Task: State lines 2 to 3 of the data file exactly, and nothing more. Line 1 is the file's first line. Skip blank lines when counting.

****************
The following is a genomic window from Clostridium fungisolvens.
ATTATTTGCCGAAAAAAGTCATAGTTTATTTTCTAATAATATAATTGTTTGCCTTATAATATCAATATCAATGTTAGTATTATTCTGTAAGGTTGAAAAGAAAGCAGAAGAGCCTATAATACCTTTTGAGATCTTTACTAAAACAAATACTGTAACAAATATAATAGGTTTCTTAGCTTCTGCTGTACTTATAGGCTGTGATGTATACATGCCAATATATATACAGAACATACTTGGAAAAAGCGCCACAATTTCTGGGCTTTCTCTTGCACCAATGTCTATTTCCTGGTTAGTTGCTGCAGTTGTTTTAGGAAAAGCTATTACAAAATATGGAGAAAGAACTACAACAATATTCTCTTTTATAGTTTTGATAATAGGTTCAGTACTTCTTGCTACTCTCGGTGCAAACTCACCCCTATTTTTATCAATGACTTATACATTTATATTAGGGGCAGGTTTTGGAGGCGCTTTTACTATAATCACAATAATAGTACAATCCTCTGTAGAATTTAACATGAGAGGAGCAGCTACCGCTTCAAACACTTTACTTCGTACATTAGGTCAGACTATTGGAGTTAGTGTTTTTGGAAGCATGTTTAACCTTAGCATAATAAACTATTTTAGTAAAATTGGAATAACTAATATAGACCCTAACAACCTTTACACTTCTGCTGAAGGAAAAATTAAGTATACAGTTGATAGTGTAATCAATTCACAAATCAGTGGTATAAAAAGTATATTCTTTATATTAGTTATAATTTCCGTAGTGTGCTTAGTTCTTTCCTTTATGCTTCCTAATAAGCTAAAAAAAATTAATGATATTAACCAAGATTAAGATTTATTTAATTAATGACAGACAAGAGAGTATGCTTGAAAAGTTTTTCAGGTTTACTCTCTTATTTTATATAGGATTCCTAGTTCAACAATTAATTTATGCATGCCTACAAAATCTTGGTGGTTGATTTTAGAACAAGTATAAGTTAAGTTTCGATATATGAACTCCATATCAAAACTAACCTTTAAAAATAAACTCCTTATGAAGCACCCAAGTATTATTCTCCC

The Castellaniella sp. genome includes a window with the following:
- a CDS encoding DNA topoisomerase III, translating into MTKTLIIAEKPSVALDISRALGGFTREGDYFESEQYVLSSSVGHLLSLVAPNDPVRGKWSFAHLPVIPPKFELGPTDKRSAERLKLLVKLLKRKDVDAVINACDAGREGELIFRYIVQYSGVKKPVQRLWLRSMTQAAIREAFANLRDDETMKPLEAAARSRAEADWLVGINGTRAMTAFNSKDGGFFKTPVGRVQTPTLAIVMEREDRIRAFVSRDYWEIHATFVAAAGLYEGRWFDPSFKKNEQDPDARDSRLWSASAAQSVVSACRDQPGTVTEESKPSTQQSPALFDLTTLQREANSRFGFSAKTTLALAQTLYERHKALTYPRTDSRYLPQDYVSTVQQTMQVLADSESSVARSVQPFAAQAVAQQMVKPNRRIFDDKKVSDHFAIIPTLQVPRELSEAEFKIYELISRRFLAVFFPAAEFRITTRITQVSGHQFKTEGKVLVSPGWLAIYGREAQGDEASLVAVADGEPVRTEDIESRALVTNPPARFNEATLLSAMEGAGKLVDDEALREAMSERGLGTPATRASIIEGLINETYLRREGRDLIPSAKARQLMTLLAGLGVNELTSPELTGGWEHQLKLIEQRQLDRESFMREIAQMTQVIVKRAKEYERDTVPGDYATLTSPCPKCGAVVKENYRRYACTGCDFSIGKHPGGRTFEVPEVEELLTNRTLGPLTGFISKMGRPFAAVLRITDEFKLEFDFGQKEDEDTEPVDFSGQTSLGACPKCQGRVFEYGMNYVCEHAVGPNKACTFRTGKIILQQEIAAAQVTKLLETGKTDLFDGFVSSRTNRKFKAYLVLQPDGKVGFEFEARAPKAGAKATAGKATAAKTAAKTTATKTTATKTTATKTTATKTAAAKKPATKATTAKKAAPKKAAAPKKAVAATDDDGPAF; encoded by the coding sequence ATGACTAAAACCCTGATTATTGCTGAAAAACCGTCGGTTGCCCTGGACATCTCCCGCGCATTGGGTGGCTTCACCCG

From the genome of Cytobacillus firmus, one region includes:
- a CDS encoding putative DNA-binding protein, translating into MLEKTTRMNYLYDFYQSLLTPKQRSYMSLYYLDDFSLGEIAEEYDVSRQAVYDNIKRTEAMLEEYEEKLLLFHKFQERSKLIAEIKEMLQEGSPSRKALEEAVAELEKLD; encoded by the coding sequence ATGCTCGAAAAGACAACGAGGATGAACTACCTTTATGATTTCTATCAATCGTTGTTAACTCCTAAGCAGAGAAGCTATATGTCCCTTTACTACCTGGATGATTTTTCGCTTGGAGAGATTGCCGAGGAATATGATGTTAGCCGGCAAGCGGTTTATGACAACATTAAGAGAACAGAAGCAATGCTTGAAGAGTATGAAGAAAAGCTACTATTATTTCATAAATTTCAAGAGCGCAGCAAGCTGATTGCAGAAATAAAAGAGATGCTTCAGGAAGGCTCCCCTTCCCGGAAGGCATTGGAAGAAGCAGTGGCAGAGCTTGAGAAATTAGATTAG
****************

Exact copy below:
ATTATTTGCCGAAAAAAGTCATAGTTTATTTTCTAATAATATAATTGTTTGCCTTATAATATCAATATCAATGTTAGTATTATTCTGTAAGGTTGAAAAGAAAGCAGAAGAGCCTATAATACCTTTTGAGATCTTTACTAAAACAAATACTGTAACAAATATAATAGGTTTCTTAGCTTCTGCTGTACTTATAGGCTGTGATGTATACATGCCAATATATATACAGAACATACTTGGAAAAAGCGCCACAATTTCTGGGCTTTCTCTTGCACCAATGTCTATTTCCTGGTTAGTTGCTGCAGTTGTTTTAGGAAAAGCTATTACAAAATATGGAGAAAGAACTACAACAATATTCTCTTTTATAGTTTTGATAATAGGTTCAGTACTTCTTGCTACTCTCGGTGCAAACTCACCCCTATTTTTATCAATGACTTATACATTTATATTAGGGGCAGGTTTTGGAGGCGCTTTTACTATAATCACAATAATAGTACAATCCTCTGTAGAATTTAACATGAGAGGAGCAGCTACCGCTTCAAACACTTTACTTCGTACATTAGGTCAGACTATTGGAGTTAGTGTTTTTGGAAGCATGTTTAACCTTAGCATAATAAACTATTTTAGTAAAATTGGAATAACTAATATAGACCCTAACAACCTTTACACTTCTGCTGAAGGAAAAATTAAGTATACAGTTGATAGTGTAATCAATTCACAAATCAGTGGTATAAAAAGTATATTCTTTATATTAGTTATAATTTCCGTAGTGTGCTTAGTTCTTTCCTTTATGCTTCCTAATAAGCTAAAAAAAATTAATGATATTAACCAAGATTAAGATTTATTTAATTAATGACAGACAAGAGAGTATGCTTGAAAAGTTTTTCAGGTTTACTCTCTTATTTTATATAGGATTCCTAGTTCAACAATTAATTTATGCATGCCTACAAAATCTTGGTGGTTGATTTTAGAACAAGTATAAGTTAAGTTTCGATATATGAACTCCATATCAAAACTAACCTTTAAAAATAAACTCCTTATGAAGCACCCAAGTATTATTCTCCC

The Castellaniella sp. genome includes a window with the following: